Admitting you know little allows you to ask questions until things makes sense. There is no stupid question, some say. I disagree, as I have heard plenty of, but when the goal is learning, then there are no stupid questions.
Lesson 3. Sleep on it
Unless an urgent answer needs to be squeezed out of you, take the time to think about all that you have absorbed through reading and having your questions answered. In our case, we went to the store and asked many questions and the guy was happy to answer. He explains concepts and responded patiently to Sasha’s multiple inquiries in the why and how land. Then we went home and did other things and revived the conversation with the rest of the family. Debates are fun, and tossing pros and cons is an art worth learning and practising without egos involved.
Lesson 4. Few decisions affect just one person
Every decision we make is a like a ripple. Regardless how far it reaches, it will impact other people and/or our immediate environment, and beyond that sometimes. In case of electronic products, that cannot be overstated. Across the world, e-waste ammounts to about 20 to 50 million metric tonnes, and computers are most abundant item.
It is imperative that we consider the impact our decisions will have on the environment. Our throw-away society makes it easy to forget that waste, electronic or not, accumulates at a pace that is unnatural and unsustainable. More stats to prove the point: in 2016, Canadians generated 10.2 million tonnes of waste (almost half of all the waste across Canada!). By the way everything is expanding the 2018 stats will be even scarier.
I admit I was rooting for the fix-it solution (if viable and supported by knowledge and competent advice) but knowing that sadly, many things are not made to last even two years. Ultimately it was not me who had to make the decision but the owner of the laptop, who was to pay for part of the bill as well.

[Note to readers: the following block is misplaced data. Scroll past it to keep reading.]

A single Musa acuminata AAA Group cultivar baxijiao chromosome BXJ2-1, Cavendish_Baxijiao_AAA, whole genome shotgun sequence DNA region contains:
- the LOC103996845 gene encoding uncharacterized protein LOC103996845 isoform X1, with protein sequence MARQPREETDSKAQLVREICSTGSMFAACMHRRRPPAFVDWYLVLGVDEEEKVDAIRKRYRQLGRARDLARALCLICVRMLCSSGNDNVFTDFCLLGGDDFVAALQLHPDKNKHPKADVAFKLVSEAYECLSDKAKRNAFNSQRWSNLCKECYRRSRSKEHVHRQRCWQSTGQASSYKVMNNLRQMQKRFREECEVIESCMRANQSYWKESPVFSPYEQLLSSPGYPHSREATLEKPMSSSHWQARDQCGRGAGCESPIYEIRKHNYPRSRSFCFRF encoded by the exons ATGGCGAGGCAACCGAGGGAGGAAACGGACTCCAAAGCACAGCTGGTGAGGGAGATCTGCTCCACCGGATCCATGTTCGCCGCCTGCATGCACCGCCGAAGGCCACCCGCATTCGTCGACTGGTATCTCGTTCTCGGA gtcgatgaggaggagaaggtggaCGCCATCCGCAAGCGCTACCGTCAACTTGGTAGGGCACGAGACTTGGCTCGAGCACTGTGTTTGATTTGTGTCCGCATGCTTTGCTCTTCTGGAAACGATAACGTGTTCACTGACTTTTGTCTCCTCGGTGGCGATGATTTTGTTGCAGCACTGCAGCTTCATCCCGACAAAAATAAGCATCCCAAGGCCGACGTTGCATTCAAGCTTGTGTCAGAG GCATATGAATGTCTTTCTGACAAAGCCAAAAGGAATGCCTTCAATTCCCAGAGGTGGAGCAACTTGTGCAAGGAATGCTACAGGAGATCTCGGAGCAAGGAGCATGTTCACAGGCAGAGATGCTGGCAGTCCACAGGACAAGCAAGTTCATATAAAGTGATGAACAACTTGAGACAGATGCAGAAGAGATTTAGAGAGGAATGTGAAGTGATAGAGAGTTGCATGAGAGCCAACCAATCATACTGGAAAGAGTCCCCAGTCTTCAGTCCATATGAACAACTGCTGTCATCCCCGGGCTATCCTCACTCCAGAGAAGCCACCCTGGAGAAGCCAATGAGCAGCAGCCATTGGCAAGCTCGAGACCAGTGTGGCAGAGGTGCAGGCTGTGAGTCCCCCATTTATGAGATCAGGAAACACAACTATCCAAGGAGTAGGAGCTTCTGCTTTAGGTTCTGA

He decided to fix it. His newly refurbished machine is faster and sturdier. For now anyway.
Lesson 4. Informed decisions make us feel good
Time spent learning is time well spent. It feels empowering and it adds to the big knowledge puzzle we keep on building, ideally, as we go through life, as long as we keep our minds open and willing.
Things learned, specifically about computers and beyond:
- Hard disk drives (HDD) are more prone to failing than solid state disks (SSD) due to moving parts and also the way people handle laptops for example. Tip: Use the Sleep option sparingly, the computer guy said, and turn the computer off if you are planning to transport it. Or just not use it for a few hours.
- Computers are an expensive item even when they are cheap (it’s a head-scratcher but a good conversation starter nonetheless.)
- Involving children in the process helps them develop confidence and ability to think things through. Also, paying for repairs teaches them about what it takes to own something.
- Bottom line: A perfect solution is a mirage of sorts, or a fool’s errand, if you prefer. The goal is to find the best solution once you understand the many sides of the problem.
Share your thoughts?